Ultimately, trade buyers or equity-backed companies are looking to expand their market share and gain a competitive advantage. Strong business performance, an established market share, with strong brand and reputation are the types of attributes and characteristics potential buyers are hunting for.

Preparing a well-scripted selling memorandum is an important way to spread the word about your business and advertise its unique selling points to a prospective buyer.

Read more: Why do business owners need an exit strategy?

The bottom line

Understanding your motivations for selling up and the financial positioning of the company will often sign post the right route to follow. There are lots of other types of exit strategy aside from IPOs and trade sells, including family successions and management buyouts.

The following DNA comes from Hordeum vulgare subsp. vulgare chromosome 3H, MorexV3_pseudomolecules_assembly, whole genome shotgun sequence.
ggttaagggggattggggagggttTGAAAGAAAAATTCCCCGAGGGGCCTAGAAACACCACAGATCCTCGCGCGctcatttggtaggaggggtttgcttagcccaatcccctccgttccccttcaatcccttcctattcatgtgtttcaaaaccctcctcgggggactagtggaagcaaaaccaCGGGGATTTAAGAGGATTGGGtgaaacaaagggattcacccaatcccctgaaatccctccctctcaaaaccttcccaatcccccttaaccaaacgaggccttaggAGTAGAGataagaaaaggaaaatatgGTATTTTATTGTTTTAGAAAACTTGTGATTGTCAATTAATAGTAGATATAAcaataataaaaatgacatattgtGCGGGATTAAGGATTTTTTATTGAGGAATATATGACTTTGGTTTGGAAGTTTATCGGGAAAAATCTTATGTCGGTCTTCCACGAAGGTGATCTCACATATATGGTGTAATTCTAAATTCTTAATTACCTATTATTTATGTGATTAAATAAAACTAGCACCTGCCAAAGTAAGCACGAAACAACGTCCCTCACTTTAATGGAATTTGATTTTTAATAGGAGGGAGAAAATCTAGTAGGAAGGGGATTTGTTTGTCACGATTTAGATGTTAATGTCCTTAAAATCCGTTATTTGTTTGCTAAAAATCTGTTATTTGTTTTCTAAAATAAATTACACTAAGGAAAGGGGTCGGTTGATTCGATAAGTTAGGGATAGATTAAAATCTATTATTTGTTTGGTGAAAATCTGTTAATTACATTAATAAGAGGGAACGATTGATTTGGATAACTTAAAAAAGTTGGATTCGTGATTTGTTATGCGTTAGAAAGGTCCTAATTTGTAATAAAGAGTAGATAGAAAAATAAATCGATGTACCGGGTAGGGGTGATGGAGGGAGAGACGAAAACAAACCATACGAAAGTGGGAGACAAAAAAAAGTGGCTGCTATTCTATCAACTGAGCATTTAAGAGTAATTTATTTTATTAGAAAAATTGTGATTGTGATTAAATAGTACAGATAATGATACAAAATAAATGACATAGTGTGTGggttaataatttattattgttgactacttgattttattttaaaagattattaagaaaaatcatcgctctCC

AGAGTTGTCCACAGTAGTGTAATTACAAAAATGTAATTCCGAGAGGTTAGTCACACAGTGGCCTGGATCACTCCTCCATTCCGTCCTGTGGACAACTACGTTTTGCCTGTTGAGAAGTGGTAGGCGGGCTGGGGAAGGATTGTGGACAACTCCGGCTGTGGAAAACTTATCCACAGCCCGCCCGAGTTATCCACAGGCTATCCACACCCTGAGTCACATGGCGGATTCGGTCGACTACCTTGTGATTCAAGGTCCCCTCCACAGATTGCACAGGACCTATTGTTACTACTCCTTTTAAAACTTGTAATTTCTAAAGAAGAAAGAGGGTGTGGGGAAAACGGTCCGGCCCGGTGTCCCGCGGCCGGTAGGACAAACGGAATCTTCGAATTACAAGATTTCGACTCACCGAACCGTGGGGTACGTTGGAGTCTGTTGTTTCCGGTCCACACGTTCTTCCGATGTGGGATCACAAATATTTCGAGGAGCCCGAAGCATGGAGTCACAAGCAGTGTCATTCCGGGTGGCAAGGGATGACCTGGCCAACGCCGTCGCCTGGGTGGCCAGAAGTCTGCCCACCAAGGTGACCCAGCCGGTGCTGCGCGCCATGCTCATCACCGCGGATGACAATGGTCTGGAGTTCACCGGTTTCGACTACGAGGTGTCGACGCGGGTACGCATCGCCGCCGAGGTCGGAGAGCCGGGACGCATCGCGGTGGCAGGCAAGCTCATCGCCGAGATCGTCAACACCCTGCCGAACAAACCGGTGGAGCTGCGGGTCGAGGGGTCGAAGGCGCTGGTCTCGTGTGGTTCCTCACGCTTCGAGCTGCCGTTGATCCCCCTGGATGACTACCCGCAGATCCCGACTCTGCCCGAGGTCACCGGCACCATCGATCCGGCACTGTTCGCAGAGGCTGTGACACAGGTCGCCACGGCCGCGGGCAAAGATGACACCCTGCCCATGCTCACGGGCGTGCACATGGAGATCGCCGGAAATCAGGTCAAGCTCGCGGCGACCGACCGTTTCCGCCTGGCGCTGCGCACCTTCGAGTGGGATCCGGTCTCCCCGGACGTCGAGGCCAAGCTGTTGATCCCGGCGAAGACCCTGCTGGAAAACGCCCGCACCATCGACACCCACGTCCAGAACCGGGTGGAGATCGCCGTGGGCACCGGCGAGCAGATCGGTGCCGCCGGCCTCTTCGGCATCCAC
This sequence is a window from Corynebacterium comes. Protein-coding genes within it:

The key part to any type of business exit is to have a strategy in place well ahead of time. Ensuring your business is transaction-ready for a potential buyer could not only make the company more valuable, but also improve the organisation and performance of the business in the meantime.

You can find out more about exit strategies, and recent acquisition trends in the UK market, by downloading our free report on business exits.

Report: the UK’s landscape for business exits

Nothing on this website should be construed as personal advice based on your circumstances. No news or research item is a personal recommendation to deal.

The UK's landscape for business exits

How have increasing interest rates and the cost-of-living crisis affected business owners and founders when it comes to handing over the reins? Download our latest report to understand the growing number of options across the business exit landscape.

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Report: the UK's landscape for business exits
How have increasing interest rates and the cost-of-living crisis affected business owners and founders when it comes to handing over the reins? Download our latest report to understand the growing number of options across the business exit landscape.